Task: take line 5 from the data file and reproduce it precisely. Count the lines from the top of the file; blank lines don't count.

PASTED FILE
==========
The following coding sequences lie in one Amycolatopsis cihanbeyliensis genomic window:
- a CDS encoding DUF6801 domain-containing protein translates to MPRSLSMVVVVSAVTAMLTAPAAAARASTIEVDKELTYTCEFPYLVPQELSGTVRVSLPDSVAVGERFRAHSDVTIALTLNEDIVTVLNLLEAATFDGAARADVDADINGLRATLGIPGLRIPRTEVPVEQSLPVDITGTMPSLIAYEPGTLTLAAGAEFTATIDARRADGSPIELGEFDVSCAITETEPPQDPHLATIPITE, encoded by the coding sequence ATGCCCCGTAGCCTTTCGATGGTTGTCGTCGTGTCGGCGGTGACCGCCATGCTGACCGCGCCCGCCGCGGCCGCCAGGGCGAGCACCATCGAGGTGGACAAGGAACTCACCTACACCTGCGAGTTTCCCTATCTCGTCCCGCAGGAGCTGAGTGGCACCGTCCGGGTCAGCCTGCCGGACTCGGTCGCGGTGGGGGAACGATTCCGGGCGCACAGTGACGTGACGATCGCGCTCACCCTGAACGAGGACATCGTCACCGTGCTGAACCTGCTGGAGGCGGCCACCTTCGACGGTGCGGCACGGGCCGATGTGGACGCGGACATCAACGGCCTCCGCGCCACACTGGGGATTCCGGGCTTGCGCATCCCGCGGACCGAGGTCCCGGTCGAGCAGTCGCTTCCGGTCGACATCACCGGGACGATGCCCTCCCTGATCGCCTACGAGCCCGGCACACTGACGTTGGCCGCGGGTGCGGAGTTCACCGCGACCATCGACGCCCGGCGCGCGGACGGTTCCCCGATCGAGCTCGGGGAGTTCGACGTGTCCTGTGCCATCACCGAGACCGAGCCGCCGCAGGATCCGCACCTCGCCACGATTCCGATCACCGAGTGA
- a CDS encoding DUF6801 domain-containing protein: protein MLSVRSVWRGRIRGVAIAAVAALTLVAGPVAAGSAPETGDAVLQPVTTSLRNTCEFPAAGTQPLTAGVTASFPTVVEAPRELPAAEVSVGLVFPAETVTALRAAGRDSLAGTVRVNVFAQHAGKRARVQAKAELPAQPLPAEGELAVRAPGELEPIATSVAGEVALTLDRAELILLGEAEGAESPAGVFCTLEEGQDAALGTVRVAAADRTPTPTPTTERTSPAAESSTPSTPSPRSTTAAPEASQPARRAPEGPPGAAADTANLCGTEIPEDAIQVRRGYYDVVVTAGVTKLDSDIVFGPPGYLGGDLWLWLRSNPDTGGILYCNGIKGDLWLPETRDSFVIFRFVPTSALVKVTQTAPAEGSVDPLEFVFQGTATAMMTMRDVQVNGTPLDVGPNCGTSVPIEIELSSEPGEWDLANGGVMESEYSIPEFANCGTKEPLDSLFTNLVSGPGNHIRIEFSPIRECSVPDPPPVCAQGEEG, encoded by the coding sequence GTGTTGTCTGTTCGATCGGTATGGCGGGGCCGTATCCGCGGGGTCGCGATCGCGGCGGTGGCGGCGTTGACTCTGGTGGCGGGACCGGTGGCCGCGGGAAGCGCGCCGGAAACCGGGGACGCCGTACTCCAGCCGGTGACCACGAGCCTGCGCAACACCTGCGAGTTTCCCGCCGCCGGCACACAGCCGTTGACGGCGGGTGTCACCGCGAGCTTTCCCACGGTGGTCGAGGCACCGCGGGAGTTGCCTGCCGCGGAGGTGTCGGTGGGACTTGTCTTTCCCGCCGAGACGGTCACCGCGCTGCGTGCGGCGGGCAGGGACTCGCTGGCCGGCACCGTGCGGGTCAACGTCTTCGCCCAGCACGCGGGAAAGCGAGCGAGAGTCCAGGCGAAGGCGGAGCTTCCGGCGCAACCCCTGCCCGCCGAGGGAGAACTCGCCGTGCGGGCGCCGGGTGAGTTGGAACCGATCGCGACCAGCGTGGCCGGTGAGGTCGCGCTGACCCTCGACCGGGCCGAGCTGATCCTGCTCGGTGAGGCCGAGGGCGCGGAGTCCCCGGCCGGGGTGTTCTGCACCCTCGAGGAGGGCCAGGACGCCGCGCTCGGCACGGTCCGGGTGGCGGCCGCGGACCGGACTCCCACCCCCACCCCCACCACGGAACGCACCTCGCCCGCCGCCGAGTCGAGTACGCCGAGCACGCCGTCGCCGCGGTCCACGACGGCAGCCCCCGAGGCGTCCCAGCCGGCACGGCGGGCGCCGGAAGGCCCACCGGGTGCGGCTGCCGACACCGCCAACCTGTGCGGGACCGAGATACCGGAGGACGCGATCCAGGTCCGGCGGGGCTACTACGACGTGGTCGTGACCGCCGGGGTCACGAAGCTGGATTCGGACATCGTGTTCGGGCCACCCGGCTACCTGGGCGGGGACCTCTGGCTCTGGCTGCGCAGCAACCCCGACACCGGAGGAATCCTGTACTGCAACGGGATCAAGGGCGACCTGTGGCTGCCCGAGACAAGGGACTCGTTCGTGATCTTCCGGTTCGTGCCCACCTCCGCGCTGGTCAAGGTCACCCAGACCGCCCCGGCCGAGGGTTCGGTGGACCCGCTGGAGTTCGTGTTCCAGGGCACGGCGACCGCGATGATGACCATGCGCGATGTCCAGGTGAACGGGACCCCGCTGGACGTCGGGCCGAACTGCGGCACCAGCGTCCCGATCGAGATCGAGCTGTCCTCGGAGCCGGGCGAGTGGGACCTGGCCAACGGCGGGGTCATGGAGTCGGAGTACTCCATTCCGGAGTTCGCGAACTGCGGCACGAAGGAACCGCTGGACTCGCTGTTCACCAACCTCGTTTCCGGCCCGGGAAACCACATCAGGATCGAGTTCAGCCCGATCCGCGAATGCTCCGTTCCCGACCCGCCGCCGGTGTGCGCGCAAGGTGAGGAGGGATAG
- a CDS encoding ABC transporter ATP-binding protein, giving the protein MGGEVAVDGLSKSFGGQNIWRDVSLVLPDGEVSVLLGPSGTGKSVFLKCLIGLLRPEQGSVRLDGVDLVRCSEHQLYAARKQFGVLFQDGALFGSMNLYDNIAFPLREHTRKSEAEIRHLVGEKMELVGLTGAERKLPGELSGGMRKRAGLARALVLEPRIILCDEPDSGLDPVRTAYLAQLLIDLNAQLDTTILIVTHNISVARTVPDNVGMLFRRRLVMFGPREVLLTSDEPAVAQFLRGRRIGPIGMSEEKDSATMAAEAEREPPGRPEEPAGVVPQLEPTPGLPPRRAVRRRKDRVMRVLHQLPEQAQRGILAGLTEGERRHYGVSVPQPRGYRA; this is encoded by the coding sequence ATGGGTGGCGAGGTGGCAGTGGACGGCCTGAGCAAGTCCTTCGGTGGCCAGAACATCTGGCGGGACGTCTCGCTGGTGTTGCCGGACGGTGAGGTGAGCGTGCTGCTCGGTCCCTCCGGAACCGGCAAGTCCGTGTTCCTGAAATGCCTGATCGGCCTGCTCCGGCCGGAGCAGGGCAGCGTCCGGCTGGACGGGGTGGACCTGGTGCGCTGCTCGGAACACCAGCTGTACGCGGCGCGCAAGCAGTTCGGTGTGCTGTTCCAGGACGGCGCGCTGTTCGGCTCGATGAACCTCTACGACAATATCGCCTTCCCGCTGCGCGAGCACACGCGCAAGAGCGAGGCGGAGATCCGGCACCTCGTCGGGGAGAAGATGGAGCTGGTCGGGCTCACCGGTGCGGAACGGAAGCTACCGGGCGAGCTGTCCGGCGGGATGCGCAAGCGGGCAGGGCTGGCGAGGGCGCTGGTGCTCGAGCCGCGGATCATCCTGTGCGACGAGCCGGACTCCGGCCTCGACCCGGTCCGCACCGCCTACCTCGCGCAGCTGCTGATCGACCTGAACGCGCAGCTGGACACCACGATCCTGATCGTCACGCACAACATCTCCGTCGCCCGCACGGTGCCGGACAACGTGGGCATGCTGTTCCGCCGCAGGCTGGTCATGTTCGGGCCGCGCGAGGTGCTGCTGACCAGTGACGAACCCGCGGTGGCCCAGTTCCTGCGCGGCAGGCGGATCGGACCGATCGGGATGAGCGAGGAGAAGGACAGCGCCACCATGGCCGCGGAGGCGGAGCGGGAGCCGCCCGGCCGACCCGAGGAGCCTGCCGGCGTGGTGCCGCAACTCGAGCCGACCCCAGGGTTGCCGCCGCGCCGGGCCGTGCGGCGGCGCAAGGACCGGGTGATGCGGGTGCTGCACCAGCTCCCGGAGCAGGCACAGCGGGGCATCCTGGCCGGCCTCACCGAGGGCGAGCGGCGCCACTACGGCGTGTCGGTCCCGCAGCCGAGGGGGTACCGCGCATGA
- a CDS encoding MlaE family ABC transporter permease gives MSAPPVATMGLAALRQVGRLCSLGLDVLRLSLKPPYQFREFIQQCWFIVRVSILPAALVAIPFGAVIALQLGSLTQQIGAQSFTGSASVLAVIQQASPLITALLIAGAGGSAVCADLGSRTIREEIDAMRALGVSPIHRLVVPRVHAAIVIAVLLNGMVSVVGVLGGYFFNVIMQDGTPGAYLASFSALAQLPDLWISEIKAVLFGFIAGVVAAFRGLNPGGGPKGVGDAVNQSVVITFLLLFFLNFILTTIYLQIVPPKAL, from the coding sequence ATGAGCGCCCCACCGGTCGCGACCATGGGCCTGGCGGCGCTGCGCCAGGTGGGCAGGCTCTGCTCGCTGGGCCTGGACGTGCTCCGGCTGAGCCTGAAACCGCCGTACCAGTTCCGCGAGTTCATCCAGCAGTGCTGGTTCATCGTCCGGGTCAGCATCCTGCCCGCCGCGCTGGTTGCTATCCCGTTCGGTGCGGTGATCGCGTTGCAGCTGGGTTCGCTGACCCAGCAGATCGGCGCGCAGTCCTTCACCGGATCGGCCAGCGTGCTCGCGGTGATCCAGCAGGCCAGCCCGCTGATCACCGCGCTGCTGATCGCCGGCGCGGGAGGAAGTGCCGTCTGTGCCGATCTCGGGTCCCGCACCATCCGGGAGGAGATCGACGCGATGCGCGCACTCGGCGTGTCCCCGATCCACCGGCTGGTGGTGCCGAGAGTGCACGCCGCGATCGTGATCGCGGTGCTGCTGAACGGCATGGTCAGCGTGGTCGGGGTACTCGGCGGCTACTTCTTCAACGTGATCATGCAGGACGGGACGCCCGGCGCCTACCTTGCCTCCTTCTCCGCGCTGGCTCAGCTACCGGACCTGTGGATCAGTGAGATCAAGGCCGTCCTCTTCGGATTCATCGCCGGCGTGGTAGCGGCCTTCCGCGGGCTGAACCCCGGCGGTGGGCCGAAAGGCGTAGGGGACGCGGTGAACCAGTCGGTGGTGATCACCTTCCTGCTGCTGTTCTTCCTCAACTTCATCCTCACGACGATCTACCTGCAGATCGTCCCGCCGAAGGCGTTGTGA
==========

- a CDS encoding MlaE family ABC transporter permease gives MSAPPVATMGLAALRQVGRLCSLGLDVLRLSLKPPYQFREFIQQCWFIVRVSILPAALVAIPFGAVIALQLGSLTQQIGAQSFTGSASVLAVIQQASPLITALLIAGAGGSAVCADLGSRTIREEIDAMRALGVSPIHRLVVPRVHAAIVIAVLLNGMVSVVGVLGGYFFNVIMQDGTPGAYLASFSALAQLPDLWISEIKAVLFGFIAGVVAAFRGLNPGGGPKGVGDAVNQSVVITFLLLFFLNFILTTIYLQIVPPKAL, from the coding sequence ATGAGCGCCCCACCGGTCGCGACCATGGGCCTGGCGGCGCTGCGCCAGGTGGGCAGGCTCTGCTCGCTGGGCCTGGACGTGCTCCGGCTGAGCCTGAAACCGCCGTACCAGTTCCGCGAGTTCATCCAGCAGTGCTGGTTCATCGTCCGGGTCAGCATCCTGCCCGCCGCGCTGGTTGCTATCCCGTTCGGTGCGGTGATCGCGTTGCAGCTGGGTTCGCTGACCCAGCAGATCGGCGCGCAGTCCTTCACCGGATCGGCCAGCGTGCTCGCGGTGATCCAGCAGGCCAGCCCGCTGATCACCGCGCTGCTGATCGCCGGCGCGGGAGGAAGTGCCGTCTGTGCCGATCTCGGGTCCCGCACCATCCGGGAGGAGATCGACGCGATGCGCGCACTCGGCGTGTCCCCGATCCACCGGCTGGTGGTGCCGAGAGTGCACGCCGCGATCGTGATCGCGGTGCTGCTGAACGGCATGGTCAGCGTGGTCGGGGTACTCGGCGGCTACTTCTTCAACGTGATCATGCAGGACGGGACGCCCGGCGCCTACCTTGCCTCCTTCTCCGCGCTGGCTCAGCTACCGGACCTGTGGATCAGTGAGATCAAGGCCGTCCTCTTCGGATTCATCGCCGGCGTGGTAGCGGCCTTCCGCGGGCTGAACCCCGGCGGTGGGCCGAAAGGCGTAGGGGACGCGGTGAACCAGTCGGTGGTGATCACCTTCCTGCTGCTGTTCTTCCTCAACTTCATCCTCACGACGATCTACCTGCAGATCGTCCCGCCGAAGGCGTTGTGA